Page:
UK housing market starting to slow, says Zoopla | will never contact you by phone to sell you any financial product. Any calls like this are not from Moneyfacts. Emails sent by will always be from Be Scamsmart.


Michael Brown

Content Writer
Published: 30/05/2022

While average house prices are still above £250,000, asking prices were cut by 5% or more for one in 20 homes for sale.  

Price reductions for UK properties are on the rise, with one in 20 listed properties reducing their asking price by 5% or more in April to mid-May. By contrast, just one in 22 properties experienced this type of house price cut during the previous month, according to Zoopla, a real estate company.

Buyer demand remains high but there are now signs that the market is softening, and price growth is set to slow,” said Gráinne Gilmore, Head of Research at Zoopla.

Indeed, the average price reduction across the UK now sits at 9%. Given that Zoopla has priced the average UK home at £250,200, this reduction equates to around £22,500.

“This signals increased buyer resistance to higher prices, and indicates that even amid high levels of demand, price growth may be hitting a natural ceiling,” Zoopla said in its research.

On the market for longer

Excluding London, the average seller of a three-bedroom house will have to wait 18 days for a buyer. In March, that same seller would have waited 16 days before they received an offer.

“It’s hardly an agonising wait at this stage, but it may well be a sign of things to come,” said Sarah Coles, Senior Personal Finance Analyst at Hargreaves Lansdown, an investment platform.

This increased waiting time may be the product of rising inflation and the cost of living lessening potential buyers’ finances, Zoopla stated.

“The data also signals that the demand pressure in the market is easing as the economic headwinds – rising inflation and cost of living - start to have an effect among buyers,” it said in its House Price Index.

House prices still increase

Despite this, house prices are still on the rise, increasing 8.4% during the year to the end of April. By comparison, the year to March 2022 registered a 9% increase.

On a monthly basis, UK house prices grew by 0.2% from March to April.

“The annual rate of price growth will ease this year – on a monthly basis, price growth has already moderated,” said Gilmore.

Coles shared a similar sentiment, reasoning that “demand is still vastly outweighing the number of properties on the books”.

“However, over the coming months, we can expect price growth to slow, houses to hang around for longer, and after two years of a scalding hot property market, some of our enthusiasm for a new home will start to cool,” she said.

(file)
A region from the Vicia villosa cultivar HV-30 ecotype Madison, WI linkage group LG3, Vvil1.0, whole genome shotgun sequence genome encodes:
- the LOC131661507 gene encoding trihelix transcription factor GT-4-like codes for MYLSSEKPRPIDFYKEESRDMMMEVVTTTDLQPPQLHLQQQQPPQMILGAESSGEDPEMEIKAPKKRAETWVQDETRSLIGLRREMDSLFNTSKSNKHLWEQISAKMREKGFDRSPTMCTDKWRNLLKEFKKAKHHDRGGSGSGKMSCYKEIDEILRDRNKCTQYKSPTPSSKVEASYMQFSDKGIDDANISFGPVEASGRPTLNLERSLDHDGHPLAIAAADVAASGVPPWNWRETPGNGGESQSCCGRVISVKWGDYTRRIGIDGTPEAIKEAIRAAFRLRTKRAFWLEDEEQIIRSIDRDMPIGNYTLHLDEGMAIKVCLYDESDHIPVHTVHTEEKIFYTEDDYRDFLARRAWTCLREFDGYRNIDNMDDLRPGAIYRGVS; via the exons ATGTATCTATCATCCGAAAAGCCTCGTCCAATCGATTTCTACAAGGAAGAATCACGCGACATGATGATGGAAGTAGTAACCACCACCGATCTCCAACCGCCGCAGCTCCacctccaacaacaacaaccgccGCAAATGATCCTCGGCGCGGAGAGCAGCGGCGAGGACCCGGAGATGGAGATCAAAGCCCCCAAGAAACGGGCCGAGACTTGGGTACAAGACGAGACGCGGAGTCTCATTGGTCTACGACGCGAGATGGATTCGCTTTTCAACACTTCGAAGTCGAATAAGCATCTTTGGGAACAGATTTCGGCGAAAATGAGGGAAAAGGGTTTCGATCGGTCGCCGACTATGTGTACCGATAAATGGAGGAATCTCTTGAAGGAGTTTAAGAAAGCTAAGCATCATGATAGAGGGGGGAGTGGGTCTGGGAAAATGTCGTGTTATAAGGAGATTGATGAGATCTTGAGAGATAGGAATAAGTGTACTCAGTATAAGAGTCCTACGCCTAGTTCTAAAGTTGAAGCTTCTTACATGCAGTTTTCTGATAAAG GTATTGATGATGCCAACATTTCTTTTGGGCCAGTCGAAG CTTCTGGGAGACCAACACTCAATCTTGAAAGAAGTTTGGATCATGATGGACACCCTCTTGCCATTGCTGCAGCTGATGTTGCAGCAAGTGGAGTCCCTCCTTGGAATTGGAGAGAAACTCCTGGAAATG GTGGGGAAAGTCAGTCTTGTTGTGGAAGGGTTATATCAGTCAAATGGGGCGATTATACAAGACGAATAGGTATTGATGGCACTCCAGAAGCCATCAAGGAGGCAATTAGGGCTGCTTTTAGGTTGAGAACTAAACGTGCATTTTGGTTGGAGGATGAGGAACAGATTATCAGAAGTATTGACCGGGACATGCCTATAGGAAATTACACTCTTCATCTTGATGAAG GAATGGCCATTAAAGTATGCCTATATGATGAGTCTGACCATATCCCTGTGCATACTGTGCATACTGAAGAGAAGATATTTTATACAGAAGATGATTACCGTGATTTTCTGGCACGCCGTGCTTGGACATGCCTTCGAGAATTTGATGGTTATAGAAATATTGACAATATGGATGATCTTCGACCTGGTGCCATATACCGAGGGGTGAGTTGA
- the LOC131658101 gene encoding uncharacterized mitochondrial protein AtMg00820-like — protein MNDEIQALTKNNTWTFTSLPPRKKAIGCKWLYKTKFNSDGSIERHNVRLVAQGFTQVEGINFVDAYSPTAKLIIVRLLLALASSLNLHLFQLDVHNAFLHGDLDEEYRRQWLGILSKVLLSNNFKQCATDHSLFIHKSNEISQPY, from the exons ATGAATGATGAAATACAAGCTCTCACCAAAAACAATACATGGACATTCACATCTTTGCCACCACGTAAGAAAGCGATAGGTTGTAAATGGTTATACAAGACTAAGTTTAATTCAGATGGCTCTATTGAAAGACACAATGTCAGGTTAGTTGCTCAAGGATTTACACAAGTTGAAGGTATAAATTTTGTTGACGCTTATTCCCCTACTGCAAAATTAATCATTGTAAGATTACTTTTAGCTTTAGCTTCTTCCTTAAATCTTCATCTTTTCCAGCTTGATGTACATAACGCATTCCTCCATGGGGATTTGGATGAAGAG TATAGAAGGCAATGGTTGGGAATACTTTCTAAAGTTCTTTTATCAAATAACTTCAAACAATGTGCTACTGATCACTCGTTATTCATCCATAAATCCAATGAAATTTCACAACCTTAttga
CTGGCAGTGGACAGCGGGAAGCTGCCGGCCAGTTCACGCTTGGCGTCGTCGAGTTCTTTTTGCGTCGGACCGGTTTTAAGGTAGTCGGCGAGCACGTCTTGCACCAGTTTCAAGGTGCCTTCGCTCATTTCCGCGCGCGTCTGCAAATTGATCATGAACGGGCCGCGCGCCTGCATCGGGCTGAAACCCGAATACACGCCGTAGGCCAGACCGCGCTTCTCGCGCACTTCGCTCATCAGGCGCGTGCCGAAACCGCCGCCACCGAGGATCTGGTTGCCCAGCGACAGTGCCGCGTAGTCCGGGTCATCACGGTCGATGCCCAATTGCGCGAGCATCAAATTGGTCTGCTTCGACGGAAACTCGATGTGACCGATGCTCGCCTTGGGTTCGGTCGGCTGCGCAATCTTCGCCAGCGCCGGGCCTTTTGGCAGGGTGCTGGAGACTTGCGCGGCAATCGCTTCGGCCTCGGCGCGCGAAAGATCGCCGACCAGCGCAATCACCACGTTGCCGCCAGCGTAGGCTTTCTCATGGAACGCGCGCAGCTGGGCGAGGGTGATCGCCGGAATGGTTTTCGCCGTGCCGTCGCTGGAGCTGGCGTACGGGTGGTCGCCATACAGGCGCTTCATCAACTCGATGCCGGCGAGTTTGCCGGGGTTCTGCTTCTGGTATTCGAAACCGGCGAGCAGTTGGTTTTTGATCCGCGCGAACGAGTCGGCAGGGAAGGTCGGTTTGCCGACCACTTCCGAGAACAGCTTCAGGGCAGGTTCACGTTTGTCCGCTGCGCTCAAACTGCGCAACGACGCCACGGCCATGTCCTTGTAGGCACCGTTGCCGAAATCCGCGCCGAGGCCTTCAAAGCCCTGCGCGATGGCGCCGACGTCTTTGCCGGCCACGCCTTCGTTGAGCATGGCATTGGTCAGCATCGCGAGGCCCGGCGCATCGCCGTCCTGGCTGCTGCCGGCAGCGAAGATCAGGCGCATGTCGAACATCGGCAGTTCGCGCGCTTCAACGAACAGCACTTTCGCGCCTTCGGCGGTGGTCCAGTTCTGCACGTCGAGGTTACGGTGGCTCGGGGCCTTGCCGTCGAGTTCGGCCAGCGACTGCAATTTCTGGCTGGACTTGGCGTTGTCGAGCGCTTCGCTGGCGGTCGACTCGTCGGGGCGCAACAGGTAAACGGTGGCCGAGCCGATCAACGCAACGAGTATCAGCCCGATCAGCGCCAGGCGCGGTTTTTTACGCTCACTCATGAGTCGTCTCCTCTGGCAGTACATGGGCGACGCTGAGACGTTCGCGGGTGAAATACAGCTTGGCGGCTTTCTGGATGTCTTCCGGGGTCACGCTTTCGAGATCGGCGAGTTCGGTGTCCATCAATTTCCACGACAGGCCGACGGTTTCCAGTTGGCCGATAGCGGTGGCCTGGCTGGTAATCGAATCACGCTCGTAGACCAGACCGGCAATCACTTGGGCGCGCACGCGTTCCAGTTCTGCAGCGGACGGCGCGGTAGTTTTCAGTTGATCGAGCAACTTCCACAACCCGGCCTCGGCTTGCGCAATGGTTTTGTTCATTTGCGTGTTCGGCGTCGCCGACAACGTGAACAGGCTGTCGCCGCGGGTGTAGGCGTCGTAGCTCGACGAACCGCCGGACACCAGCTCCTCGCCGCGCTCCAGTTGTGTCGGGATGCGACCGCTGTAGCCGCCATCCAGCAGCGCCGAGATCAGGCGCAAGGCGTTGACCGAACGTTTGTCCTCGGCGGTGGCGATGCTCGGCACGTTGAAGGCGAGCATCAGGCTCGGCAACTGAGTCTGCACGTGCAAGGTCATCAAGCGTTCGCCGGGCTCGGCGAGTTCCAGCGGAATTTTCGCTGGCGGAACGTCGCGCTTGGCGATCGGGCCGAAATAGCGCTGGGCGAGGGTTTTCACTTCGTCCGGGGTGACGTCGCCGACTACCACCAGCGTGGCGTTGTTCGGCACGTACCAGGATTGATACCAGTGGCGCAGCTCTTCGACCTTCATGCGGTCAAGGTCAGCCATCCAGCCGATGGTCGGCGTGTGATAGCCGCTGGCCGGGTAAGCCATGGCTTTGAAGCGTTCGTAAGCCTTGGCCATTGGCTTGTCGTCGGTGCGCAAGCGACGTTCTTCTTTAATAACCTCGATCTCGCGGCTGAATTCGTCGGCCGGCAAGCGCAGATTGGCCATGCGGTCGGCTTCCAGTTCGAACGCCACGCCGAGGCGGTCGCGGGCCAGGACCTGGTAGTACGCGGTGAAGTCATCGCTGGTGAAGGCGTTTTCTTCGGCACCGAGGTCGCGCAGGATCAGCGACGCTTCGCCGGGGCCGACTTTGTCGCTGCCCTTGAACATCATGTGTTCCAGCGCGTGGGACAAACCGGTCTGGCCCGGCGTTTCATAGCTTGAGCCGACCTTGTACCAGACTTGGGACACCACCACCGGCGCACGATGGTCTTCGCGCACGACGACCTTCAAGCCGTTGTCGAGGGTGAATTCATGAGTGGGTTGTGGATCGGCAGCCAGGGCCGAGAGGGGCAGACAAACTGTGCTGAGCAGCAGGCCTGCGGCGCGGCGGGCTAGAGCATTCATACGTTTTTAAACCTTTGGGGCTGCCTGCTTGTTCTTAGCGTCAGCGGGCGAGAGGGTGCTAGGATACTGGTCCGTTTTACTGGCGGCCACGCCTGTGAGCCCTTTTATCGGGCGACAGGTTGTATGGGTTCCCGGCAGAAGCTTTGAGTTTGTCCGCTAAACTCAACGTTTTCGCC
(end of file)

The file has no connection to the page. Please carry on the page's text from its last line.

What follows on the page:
Outlook for first-time buyers?

The slow-down in property prices will likely come as good news for first-time buyers, suggested Nicky Burridge, Contributing Editor at Zoopla. 

With more sellers reducing their asking price, it could make climbing onto the property ladder more affordable.

“Meanwhile, the number of properties being listed for sale is increasing, offering more choice to potential buyers,” she said.

First-time buyers who are looking for the best mortgage rates should consider using our charts. Otherwise, make sure you read our mortgage round-up every Wednesday which highlights the lowest rates on offer for first-time buyers, remortgage borrowers, and homemovers too.


Information is correct as of the date of publication (shown at the top of this article). Any products featured may be withdrawn by their provider or changed at any time. Links to third parties on this page are paid for by the third party. You can find out more about the individual products by visiting their site. will receive a small payment if you use their services after you click through to their site. All information is subject to change without notice. Please check all terms before making any decisions. This information is intended solely to provide guidance and is not financial advice. Moneyfacts will not be liable for any loss arising from your use or reliance on this information. If you are in any doubt, Moneyfacts recommends you obtain independent financial advice.

Cookies will, like most other websites, place cookies onto your device. This includes tracking cookies.

I accept. Read our Cookie Policy